Tuesday, October 1, 2013

Media Spotlight—Watercolor Artists 2013

Jarien de Ham—Watercolor

Jarien de Ham
I have been painting Chinese-style paintings for a decade. I hesitate to call myself a “Chinese brush painter” since I am not Chinese. I am an admirer of Chinese culture, art and philosophy from an early age. From looking at Chinese art, I have tried to translate what I see in my own environment into paintings with a Chinese feeling. We are surrounded with cypress trees and headlands surrounded by fog which work into the spontaneity of xie yi style. The mood is fresh and often nostalgic. Even though meticulous style, called gong bi, looks more difficult and shows off technical ability of brush control, to me it is simpler, while still beautiful. I have been fortunate to travel to China and study for a month at a time at a prestigious art school several times. I will be going there again soon and hope to absorb more of the aesthetics and incorporate it into new pieces.

Montana de Oro, Rough Water © Jarien de Ham

Inspired by local landscape. The tiny person is
dwarfed by powerful forces.
Man Walking, Lone Pine Tree © Jarien de Ham

A casual scene not depicting any particular place. This
is xie yi or spontaneous style. My goal was to compose
a painting in traditional Chinese style.

Ardella Swanberg—Watercolor

Of all the media I have studied, I love watercolor best. I started using watercolor when I was a freshman in high school and the art teacher told the class, “Well, it takes twenty years to become proficient with watercolor.” I thought at that moment, “I better get started!” Watercolor intrigues me because of the brightness of the colors and the way they mix on the paper which is an entirely different effect from any other medium. In the time since I graduated from college, I have experimented with print making, oil painting, and weaving but I always come back to watercolor. I was astounded when I took my first watercolor workshop in Ann Arbor, Michigan. I had been painting all my life but never knew anything about quality paper and paint. It is amazing how much better you paint when you buy fine quality supplies. Now, I am careful to select the most permanent paints, the most stable paper and archival matting and framing.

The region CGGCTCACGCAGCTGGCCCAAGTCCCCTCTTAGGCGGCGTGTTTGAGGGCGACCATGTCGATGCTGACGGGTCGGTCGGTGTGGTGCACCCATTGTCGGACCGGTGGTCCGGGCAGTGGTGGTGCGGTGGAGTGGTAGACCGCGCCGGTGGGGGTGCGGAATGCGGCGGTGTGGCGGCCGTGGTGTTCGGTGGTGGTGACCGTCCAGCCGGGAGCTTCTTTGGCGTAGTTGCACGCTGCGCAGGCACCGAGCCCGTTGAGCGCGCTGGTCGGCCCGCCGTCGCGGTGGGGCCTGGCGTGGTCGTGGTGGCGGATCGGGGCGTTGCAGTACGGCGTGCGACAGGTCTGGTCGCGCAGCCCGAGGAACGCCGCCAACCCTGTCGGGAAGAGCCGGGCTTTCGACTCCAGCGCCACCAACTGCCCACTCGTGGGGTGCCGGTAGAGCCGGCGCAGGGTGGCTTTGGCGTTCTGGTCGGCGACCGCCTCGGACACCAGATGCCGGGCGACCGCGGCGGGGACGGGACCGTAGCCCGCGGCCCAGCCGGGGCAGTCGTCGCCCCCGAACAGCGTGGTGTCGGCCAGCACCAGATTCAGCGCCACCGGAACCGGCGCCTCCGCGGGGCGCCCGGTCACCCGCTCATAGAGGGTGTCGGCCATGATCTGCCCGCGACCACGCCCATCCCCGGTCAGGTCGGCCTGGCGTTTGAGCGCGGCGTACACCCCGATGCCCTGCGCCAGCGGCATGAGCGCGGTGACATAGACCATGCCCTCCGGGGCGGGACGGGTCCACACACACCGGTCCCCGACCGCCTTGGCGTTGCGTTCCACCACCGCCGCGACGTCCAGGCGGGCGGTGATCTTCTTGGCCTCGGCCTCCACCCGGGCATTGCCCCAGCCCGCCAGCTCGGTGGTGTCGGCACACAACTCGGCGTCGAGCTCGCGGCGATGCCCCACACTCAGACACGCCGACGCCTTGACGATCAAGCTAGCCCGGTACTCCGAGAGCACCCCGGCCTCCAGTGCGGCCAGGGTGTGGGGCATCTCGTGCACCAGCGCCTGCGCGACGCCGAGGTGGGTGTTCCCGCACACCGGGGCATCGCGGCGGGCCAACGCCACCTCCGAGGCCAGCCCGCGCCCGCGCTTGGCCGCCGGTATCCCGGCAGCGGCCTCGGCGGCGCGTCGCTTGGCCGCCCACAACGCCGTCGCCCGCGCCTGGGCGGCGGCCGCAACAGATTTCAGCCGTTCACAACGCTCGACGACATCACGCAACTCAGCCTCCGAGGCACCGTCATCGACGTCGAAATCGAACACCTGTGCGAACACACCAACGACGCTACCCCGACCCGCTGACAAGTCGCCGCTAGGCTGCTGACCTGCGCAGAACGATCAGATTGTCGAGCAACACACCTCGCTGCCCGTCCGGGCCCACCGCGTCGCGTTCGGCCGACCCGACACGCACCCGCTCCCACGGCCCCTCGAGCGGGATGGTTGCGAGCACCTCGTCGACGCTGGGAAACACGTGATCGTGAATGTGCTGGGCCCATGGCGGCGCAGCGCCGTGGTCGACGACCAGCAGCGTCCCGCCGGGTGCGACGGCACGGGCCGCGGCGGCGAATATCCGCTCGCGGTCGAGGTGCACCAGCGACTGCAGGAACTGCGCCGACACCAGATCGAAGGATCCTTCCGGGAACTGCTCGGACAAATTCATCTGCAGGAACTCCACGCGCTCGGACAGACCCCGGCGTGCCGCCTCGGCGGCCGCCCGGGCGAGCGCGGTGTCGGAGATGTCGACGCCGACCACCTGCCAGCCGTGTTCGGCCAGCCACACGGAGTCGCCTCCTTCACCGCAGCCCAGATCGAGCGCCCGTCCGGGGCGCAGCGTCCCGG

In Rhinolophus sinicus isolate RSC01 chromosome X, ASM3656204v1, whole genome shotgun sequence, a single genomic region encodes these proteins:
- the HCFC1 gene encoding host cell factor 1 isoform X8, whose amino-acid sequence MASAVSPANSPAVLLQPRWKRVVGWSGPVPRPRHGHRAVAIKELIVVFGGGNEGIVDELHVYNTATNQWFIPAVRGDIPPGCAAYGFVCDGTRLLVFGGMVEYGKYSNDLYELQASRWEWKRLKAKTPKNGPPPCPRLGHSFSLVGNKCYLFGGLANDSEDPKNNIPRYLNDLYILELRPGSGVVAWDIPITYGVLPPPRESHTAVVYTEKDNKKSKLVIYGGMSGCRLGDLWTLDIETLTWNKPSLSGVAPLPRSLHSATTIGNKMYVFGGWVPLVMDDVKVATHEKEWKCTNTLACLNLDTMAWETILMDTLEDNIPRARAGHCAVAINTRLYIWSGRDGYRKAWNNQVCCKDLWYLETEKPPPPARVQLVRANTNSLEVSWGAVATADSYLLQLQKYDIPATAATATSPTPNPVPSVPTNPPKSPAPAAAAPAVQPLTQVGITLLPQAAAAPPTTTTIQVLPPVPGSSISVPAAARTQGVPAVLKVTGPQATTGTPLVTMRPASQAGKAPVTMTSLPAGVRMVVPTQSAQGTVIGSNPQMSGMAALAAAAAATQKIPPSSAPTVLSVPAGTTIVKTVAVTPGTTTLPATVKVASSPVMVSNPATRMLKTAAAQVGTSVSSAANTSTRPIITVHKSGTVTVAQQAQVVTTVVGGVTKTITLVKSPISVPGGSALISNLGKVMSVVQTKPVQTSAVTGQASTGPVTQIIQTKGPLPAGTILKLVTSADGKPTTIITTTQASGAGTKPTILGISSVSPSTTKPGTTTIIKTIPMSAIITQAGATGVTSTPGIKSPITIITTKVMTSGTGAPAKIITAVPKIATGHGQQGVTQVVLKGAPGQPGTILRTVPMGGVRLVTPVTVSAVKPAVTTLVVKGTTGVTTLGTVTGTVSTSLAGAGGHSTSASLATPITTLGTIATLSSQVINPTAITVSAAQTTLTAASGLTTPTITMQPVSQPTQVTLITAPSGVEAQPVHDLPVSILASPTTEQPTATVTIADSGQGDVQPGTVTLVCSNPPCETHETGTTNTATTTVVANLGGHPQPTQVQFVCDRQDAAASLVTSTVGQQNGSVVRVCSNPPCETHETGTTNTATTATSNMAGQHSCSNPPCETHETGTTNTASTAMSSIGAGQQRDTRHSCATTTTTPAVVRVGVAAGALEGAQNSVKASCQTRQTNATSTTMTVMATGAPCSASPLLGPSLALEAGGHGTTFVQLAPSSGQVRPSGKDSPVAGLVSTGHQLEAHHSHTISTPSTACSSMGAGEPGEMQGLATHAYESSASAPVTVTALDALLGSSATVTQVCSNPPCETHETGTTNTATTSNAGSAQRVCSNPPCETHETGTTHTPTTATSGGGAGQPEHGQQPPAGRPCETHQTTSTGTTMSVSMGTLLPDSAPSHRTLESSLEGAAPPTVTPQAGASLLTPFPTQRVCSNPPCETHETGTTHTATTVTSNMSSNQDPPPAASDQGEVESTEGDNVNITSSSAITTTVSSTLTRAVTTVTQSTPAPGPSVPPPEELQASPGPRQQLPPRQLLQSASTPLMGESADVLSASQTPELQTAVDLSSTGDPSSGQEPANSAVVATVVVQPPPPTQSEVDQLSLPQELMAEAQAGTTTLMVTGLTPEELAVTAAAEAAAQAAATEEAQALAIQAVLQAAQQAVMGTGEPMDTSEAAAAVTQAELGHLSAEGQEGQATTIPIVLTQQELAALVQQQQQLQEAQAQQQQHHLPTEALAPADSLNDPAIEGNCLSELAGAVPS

Cerro Romaldo © Ardella Swanberg
Cayucos Cove © Ardella Swanberg


Sarah DeLong—Watercolor

Sarah DeLong
I recently moved to Morro Bay at the end of 2011 from Grinnell Iowa. I have traveled throughout the United States but only a few times on the west coast.

I got hooked on watercolor over 26 years ago and I am in my element painting near a rushing stream or setting on a dock in a harbor. I am mainly a landscape painter but have painted people, animals, flowers and more recently fishing boats. Watercolor has allowed me to have a loose realistic interpretation of a subject. I love the transparent and glowing colors, soft and hard edges and the blending of colors one can create with watercolor.